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Microsc Res Tech. 2009 Aug;72(8):620-8. doi: 10.1002/jemt.20704.

Cytokines and chemokines in testicular inflammation: A brief review.

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Institute for Research in Reproduction, School of Medicine, University of Buenos Aires, Paraguay 2155 P10, C1121ABG Buenos Aires, Argentina.


A wide spectrum of data in the literature shows the relevance of cytokines as paracrine regulators of spermatogenesis and steroidogenesis in the normal testis. In this brief review, we highlight the relevance of cytokines in the testis during inflammation. This phenomenon involves complex and multiple interactions among immune and germ cells generally resulting in the alteration of spermatogenesis. The complexity of these cell interactions is multiplied because Sertoli and Leydig cells are also producers of pro- and anti-inflammatory cytokines and chemokines. Also, cytokines are pleiotropic and they exert opposite and/or redundant effects in different conditions. However, in spite of this bidirectional immunoregulatory function of cytokines, the mass of the data, reported from experiments of acute testicular inflammation, shows upregulation of interleukin (IL)-1beta, IL-1alpha, IL-6, and tumor necrosis factor alpha (TNF-alpha), which induce adverse effects on germ cells. In autoimmune orchitis, a chronic testicular inflammation, chemokines such as CCL2, CCL3, and CCL4 induce attraction and extravasation of immune cells within the testicular interstitium. These cells alter the normal immunosuppressor microenvironment principally through the secretion of proinflammatory cytokines, interferon-gamma initially, and IL-6 and TNF-alpha thereafter. Germ cells expressing TNFR1, IL-6R, and Fas increase in number and undergo apoptosis, through the TNF-alpha/TNFR1, IL-6/IL-6R, and Fas/Fas L systems. The knowledge of immune-germ and somatic testicular cell interactions will contribute to the understanding of the mechanisms by which chronic inflammatory conditions of the testis can disrupt the process of spermatogenesis.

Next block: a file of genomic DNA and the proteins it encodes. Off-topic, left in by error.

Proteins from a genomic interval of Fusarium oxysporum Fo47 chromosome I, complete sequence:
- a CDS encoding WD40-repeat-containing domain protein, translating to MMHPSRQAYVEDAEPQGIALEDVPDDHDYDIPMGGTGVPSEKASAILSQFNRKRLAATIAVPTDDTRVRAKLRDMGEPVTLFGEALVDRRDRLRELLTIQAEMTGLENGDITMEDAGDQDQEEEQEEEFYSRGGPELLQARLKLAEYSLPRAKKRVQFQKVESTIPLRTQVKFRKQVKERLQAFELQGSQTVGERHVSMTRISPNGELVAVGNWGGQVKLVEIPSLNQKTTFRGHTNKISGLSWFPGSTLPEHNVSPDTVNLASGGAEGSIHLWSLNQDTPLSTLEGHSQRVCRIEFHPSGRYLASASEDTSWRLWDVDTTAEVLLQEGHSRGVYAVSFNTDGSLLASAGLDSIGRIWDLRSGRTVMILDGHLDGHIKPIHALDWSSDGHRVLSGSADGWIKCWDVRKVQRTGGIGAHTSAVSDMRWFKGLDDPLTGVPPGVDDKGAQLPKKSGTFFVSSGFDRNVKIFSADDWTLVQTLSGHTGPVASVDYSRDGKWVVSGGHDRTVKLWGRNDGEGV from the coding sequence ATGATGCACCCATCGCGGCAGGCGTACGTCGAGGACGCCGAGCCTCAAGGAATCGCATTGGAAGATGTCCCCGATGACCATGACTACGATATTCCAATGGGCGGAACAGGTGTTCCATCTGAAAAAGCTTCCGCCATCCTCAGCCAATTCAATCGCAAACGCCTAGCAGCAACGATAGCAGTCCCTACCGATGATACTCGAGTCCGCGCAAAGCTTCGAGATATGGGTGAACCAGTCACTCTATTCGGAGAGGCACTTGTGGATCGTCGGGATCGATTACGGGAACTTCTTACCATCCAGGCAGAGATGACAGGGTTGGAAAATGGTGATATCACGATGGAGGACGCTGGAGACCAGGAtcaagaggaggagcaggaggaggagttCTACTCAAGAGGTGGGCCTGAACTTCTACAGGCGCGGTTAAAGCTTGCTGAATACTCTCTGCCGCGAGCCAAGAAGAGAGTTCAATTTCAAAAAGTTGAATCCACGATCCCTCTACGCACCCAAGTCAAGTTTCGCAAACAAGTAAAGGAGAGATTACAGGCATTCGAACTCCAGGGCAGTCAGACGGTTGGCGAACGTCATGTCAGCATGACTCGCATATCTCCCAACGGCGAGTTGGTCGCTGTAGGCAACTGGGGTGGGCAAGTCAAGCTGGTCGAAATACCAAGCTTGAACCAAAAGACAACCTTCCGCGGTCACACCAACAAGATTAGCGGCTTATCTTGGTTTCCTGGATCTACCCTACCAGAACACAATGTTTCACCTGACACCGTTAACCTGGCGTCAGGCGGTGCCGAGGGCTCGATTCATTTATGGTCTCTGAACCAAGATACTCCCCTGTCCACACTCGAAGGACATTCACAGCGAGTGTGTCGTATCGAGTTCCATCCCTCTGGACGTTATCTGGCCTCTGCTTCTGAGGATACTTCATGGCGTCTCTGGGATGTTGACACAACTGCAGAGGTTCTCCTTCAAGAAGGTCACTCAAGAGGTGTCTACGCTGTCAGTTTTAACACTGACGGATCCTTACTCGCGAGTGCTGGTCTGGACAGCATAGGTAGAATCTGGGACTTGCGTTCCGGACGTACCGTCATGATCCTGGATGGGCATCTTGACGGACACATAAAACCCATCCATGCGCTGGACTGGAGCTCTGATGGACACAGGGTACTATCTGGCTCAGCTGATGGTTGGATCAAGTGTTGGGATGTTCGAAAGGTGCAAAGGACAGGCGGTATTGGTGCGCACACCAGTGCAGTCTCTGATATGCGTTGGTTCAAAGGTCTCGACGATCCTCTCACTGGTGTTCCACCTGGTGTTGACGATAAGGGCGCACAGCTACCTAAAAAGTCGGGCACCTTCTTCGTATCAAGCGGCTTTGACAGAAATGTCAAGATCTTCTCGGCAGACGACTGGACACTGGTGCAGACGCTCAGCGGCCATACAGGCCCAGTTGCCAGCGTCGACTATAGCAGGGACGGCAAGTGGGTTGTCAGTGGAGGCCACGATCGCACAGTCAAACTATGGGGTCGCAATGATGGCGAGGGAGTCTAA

[Indexed for MEDLINE]

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